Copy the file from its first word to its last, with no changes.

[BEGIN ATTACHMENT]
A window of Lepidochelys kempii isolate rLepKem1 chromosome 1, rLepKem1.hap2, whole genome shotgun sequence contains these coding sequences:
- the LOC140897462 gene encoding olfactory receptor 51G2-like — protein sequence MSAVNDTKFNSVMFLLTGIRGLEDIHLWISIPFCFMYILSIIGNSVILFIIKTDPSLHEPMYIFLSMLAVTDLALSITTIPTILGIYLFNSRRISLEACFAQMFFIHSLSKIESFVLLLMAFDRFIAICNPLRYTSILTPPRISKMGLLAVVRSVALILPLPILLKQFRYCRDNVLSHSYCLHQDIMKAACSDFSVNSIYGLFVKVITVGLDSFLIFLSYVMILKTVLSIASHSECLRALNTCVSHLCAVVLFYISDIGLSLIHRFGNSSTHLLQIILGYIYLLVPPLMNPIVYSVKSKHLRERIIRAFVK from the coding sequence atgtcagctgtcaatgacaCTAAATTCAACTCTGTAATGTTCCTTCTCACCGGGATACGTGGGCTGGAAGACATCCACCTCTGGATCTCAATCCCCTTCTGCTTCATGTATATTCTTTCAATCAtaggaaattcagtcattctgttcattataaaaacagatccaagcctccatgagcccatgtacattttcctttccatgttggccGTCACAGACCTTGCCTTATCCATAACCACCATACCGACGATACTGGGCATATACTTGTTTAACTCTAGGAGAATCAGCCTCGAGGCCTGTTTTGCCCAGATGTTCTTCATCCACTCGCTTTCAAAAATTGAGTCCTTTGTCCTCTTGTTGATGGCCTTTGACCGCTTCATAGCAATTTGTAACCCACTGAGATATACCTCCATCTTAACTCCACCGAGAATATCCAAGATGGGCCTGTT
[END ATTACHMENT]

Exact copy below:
A window of Lepidochelys kempii isolate rLepKem1 chromosome 1, rLepKem1.hap2, whole genome shotgun sequence contains these coding sequences:
- the LOC140897462 gene encoding olfactory receptor 51G2-like — protein sequence MSAVNDTKFNSVMFLLTGIRGLEDIHLWISIPFCFMYILSIIGNSVILFIIKTDPSLHEPMYIFLSMLAVTDLALSITTIPTILGIYLFNSRRISLEACFAQMFFIHSLSKIESFVLLLMAFDRFIAICNPLRYTSILTPPRISKMGLLAVVRSVALILPLPILLKQFRYCRDNVLSHSYCLHQDIMKAACSDFSVNSIYGLFVKVITVGLDSFLIFLSYVMILKTVLSIASHSECLRALNTCVSHLCAVVLFYISDIGLSLIHRFGNSSTHLLQIILGYIYLLVPPLMNPIVYSVKSKHLRERIIRAFVK from the coding sequence atgtcagctgtcaatgacaCTAAATTCAACTCTGTAATGTTCCTTCTCACCGGGATACGTGGGCTGGAAGACATCCACCTCTGGATCTCAATCCCCTTCTGCTTCATGTATATTCTTTCAATCAtaggaaattcagtcattctgttcattataaaaacagatccaagcctccatgagcccatgtacattttcctttccatgttggccGTCACAGACCTTGCCTTATCCATAACCACCATACCGACGATACTGGGCATATACTTGTTTAACTCTAGGAGAATCAGCCTCGAGGCCTGTTTTGCCCAGATGTTCTTCATCCACTCGCTTTCAAAAATTGAGTCCTTTGTCCTCTTGTTGATGGCCTTTGACCGCTTCATAGCAATTTGTAACCCACTGAGATATACCTCCATCTTAACTCCACCGAGAATATCCAAGATGGGCCTGTT